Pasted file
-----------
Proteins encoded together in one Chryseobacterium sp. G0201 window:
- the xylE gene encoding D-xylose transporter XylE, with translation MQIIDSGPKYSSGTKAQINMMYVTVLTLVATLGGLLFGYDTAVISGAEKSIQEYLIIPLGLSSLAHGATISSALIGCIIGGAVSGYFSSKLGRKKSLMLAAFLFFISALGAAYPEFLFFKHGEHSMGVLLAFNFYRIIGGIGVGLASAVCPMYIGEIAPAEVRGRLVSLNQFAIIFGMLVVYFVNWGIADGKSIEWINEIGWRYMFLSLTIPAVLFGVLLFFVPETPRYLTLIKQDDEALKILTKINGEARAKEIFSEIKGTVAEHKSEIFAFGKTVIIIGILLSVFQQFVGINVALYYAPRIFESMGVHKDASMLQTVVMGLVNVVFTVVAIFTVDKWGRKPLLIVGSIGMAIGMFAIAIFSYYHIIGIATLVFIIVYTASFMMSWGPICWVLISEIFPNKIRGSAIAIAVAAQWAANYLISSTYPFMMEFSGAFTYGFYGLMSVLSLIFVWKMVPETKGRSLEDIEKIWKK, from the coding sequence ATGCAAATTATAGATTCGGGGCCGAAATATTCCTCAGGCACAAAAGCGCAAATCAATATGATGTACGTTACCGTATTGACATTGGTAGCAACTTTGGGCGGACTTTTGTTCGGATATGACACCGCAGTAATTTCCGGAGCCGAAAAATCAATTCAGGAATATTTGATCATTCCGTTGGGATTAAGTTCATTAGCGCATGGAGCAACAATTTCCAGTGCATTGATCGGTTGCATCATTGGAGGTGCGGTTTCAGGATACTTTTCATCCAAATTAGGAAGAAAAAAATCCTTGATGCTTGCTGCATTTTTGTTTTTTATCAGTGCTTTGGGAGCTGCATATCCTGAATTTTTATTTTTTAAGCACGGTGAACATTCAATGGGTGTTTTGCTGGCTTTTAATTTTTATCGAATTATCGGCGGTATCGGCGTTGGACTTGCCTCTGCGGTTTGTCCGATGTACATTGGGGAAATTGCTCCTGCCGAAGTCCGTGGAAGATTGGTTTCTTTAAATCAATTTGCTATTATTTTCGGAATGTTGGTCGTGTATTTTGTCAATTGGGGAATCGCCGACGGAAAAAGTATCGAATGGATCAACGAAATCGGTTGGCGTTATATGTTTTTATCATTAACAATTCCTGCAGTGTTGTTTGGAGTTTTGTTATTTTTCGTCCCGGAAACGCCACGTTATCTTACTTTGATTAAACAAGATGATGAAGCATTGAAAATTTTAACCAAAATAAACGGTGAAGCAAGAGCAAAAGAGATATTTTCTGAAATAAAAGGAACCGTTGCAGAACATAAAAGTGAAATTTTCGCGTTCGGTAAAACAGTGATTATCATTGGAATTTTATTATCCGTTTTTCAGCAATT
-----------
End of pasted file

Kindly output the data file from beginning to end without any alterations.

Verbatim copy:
Proteins encoded together in one Chryseobacterium sp. G0201 window:
- the xylE gene encoding D-xylose transporter XylE, with translation MQIIDSGPKYSSGTKAQINMMYVTVLTLVATLGGLLFGYDTAVISGAEKSIQEYLIIPLGLSSLAHGATISSALIGCIIGGAVSGYFSSKLGRKKSLMLAAFLFFISALGAAYPEFLFFKHGEHSMGVLLAFNFYRIIGGIGVGLASAVCPMYIGEIAPAEVRGRLVSLNQFAIIFGMLVVYFVNWGIADGKSIEWINEIGWRYMFLSLTIPAVLFGVLLFFVPETPRYLTLIKQDDEALKILTKINGEARAKEIFSEIKGTVAEHKSEIFAFGKTVIIIGILLSVFQQFVGINVALYYAPRIFESMGVHKDASMLQTVVMGLVNVVFTVVAIFTVDKWGRKPLLIVGSIGMAIGMFAIAIFSYYHIIGIATLVFIIVYTASFMMSWGPICWVLISEIFPNKIRGSAIAIAVAAQWAANYLISSTYPFMMEFSGAFTYGFYGLMSVLSLIFVWKMVPETKGRSLEDIEKIWKK, from the coding sequence ATGCAAATTATAGATTCGGGGCCGAAATATTCCTCAGGCACAAAAGCGCAAATCAATATGATGTACGTTACCGTATTGACATTGGTAGCAACTTTGGGCGGACTTTTGTTCGGATATGACACCGCAGTAATTTCCGGAGCCGAAAAATCAATTCAGGAATATTTGATCATTCCGTTGGGATTAAGTTCATTAGCGCATGGAGCAACAATTTCCAGTGCATTGATCGGTTGCATCATTGGAGGTGCGGTTTCAGGATACTTTTCATCCAAATTAGGAAGAAAAAAATCCTTGATGCTTGCTGCATTTTTGTTTTTTATCAGTGCTTTGGGAGCTGCATATCCTGAATTTTTATTTTTTAAGCACGGTGAACATTCAATGGGTGTTTTGCTGGCTTTTAATTTTTATCGAATTATCGGCGGTATCGGCGTTGGACTTGCCTCTGCGGTTTGTCCGATGTACATTGGGGAAATTGCTCCTGCCGAAGTCCGTGGAAGATTGGTTTCTTTAAATCAATTTGCTATTATTTTCGGAATGTTGGTCGTGTATTTTGTCAATTGGGGAATCGCCGACGGAAAAAGTATCGAATGGATCAACGAAATCGGTTGGCGTTATATGTTTTTATCATTAACAATTCCTGCAGTGTTGTTTGGAGTTTTGTTATTTTTCGTCCCGGAAACGCCACGTTATCTTACTTTGATTAAACAAGATGATGAAGCATTGAAAATTTTAACCAAAATAAACGGTGAAGCAAGAGCAAAAGAGATATTTTCTGAAATAAAAGGAACCGTTGCAGAACATAAAAGTGAAATTTTCGCGTTCGGTAAAACAGTGATTATCATTGGAATTTTATTATCCGTTTTTCAGCAATT